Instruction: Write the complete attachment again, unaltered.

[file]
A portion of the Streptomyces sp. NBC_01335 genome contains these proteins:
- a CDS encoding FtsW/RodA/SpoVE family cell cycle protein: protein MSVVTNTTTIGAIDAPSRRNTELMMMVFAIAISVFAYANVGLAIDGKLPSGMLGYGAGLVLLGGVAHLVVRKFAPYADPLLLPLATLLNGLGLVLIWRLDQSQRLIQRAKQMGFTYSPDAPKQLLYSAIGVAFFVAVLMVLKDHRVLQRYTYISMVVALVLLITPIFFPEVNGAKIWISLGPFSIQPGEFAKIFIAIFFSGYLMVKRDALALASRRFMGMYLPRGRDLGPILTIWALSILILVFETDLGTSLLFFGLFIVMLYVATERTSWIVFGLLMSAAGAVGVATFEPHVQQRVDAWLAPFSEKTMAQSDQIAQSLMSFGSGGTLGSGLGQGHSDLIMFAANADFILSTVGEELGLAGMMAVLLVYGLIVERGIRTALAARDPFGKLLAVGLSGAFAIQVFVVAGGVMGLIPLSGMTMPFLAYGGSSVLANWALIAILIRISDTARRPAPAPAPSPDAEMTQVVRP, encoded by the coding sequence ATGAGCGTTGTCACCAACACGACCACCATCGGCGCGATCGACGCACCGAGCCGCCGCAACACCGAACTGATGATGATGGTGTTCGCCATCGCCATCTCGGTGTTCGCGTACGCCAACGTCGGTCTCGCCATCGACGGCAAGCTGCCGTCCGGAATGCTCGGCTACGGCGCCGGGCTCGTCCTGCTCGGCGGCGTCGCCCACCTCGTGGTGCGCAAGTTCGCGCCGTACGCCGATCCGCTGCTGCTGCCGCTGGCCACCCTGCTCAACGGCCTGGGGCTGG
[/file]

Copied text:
A portion of the Streptomyces sp. NBC_01335 genome contains these proteins:
- a CDS encoding FtsW/RodA/SpoVE family cell cycle protein: protein MSVVTNTTTIGAIDAPSRRNTELMMMVFAIAISVFAYANVGLAIDGKLPSGMLGYGAGLVLLGGVAHLVVRKFAPYADPLLLPLATLLNGLGLVLIWRLDQSQRLIQRAKQMGFTYSPDAPKQLLYSAIGVAFFVAVLMVLKDHRVLQRYTYISMVVALVLLITPIFFPEVNGAKIWISLGPFSIQPGEFAKIFIAIFFSGYLMVKRDALALASRRFMGMYLPRGRDLGPILTIWALSILILVFETDLGTSLLFFGLFIVMLYVATERTSWIVFGLLMSAAGAVGVATFEPHVQQRVDAWLAPFSEKTMAQSDQIAQSLMSFGSGGTLGSGLGQGHSDLIMFAANADFILSTVGEELGLAGMMAVLLVYGLIVERGIRTALAARDPFGKLLAVGLSGAFAIQVFVVAGGVMGLIPLSGMTMPFLAYGGSSVLANWALIAILIRISDTARRPAPAPAPSPDAEMTQVVRP, encoded by the coding sequence ATGAGCGTTGTCACCAACACGACCACCATCGGCGCGATCGACGCACCGAGCCGCCGCAACACCGAACTGATGATGATGGTGTTCGCCATCGCCATCTCGGTGTTCGCGTACGCCAACGTCGGTCTCGCCATCGACGGCAAGCTGCCGTCCGGAATGCTCGGCTACGGCGCCGGGCTCGTCCTGCTCGGCGGCGTCGCCCACCTCGTGGTGCGCAAGTTCGCGCCGTACGCCGATCCGCTGCTGCTGCCGCTGGCCACCCTGCTCAACGGCCTGGGGCTGG